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Heat Wave Gar

By Mark Blauvelt

As I left the air conditioned car and walked the back of my truck, I was thinking, “What the Hell am I doing out here in this 100 degree heat in the middle of August?” I shrugged off the notion, as if on a mission, and swapped my sandals for wading boots.  I headed into the stream where even the near 90 degree river water felt good against my legs.  I wet waded into waist deep water. 

 I was headed to a favorite sweat from my brow.  Again, I thought, “Dam, its hot out here in the mid afternoon sun!”  Shrugging off the lethargy, I quietly tied on a white streamer fly and waited.  Just thirty seconds went by before I saw it, just under the surface, cruising slowly from one side of the pool towards the other. I was ready; I had my 6 wt, floating WF line, and a leader of six feet of straight 10 lb mono.

 I quickly stripped off about thirty feet of line and shot a cast just two or three feet past the cruising fish’s nose.  I let the streamer sink about a foot or so under the surface and started a simple strip retrieve.  I could just barely make out the fly in the water column as it came past my target’s pointed nose.  The fish inquisitively turned and started to follow the bait, but then slowly descended down below the fly.  I kept stripping because I knew he was under it, watching it, waiting for the right time to pounce on the fly!  

As I made the final strip before I picked up the fly there is a silver flash.  The long solid fish turned and I felt the weight of the beast as it snaked away into the pool.  Its fury was evident with a searing run that took nearly half my fly line.  The persistent pressure of my rod turned the fish, but I sensed its anger.  That anger was demonstrated as it jumped and tail-walked across several feet of the pool.  The battled headed subsurface as the feisty fish bulldogged back and forth across the pool.  As I prepared to tail the fish, it saw me and nearly jerked the rod from my hand with its last desperate surge.  The drag whined but the long limber rod did its job well, and I circled the 5 lb fish around to me to tail it.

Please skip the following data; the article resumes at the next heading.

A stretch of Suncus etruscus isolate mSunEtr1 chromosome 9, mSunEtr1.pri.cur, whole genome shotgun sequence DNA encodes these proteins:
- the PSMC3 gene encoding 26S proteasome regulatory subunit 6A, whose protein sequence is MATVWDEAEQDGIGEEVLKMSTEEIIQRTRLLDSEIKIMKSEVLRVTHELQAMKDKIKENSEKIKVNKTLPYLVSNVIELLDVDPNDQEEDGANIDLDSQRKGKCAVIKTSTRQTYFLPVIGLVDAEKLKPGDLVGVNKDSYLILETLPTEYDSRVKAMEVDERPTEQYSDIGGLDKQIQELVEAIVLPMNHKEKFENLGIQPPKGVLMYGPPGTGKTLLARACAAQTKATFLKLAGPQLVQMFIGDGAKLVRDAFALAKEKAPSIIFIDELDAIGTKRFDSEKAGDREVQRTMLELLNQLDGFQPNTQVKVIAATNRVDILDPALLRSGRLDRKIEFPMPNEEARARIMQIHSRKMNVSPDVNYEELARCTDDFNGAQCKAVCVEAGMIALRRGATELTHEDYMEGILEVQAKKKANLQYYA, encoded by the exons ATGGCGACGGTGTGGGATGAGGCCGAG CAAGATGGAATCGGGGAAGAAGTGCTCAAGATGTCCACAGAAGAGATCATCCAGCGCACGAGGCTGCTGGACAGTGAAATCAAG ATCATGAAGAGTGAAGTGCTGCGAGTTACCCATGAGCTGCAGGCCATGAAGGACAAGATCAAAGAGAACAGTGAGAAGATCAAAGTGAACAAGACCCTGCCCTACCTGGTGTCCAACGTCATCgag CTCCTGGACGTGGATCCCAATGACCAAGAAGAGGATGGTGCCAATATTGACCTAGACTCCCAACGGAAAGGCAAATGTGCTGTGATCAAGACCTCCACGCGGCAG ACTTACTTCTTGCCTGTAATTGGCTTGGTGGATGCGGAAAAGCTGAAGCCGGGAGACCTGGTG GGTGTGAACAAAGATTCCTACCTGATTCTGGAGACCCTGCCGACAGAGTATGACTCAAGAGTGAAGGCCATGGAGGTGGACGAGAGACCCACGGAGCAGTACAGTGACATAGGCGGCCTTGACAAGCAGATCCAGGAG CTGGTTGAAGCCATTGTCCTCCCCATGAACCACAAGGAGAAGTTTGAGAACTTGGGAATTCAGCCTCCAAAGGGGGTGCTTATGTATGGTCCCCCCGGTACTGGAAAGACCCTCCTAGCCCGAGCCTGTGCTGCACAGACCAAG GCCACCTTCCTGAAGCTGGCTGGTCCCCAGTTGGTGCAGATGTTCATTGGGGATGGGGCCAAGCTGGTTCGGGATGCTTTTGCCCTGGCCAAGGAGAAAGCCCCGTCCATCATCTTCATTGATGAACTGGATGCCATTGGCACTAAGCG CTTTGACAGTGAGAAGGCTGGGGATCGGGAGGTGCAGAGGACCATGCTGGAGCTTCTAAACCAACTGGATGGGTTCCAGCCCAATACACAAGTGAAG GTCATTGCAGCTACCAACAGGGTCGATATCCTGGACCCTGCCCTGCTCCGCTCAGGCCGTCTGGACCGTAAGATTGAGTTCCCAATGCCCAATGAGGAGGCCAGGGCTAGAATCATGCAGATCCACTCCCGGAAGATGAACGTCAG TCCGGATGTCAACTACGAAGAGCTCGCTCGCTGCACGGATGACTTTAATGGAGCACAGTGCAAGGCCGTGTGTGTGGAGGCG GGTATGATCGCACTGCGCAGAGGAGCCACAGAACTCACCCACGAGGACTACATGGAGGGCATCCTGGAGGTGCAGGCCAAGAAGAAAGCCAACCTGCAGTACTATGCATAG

This sounds like a great story, but some of you skeptics are thinking “There is no way anyone can go out in August, in mid day heat and get active, feeding, jumping fish!”  I’ll tell you its true and the fish I landed is not what you are thinking.  My quarry on this day was the Long Nose Gar (Lepisosteus osseus), sometimes known as the Gar-Pike. The long nose gar is a tremendous game fish!  Remember, you read that first right here!

 The long nose gar is a native Ohio fish.  It has a wide range within the state.  Typically it’s found in all the Ohio River tributaries and can be found within these systems up through the first several obstructions.  For example, the Great Miami system has gar in its lower ranges but, with over 20 named dams along its path, by the time you near Dayton it’s very rare.  In the Scioto River system, with few dams until you get near Columbus, the species can migrate far into the central parts of the state.  Along the northern border, all the major tributaries of Lake Erie hold populations of Long Nose Gar. Again, the gar can be found in abundance to the first dams or major migration obstructions.

 Ohio fly fishers are blessed with abundant steelhead and trout opportunities during the cold season, and smallmouth bass, panfish and other species during the spring and fall.  But what opportunities are at their peak during July and August? Fishing for gar is at its very best when the water temperatures are in the high 70’s to mid 80’s. I might mention that the gar will also hit well long after even carp have stopped biting because of high temperatures! This makes them a favorite species for me to target and I look forward to fishing them when all else is shut down.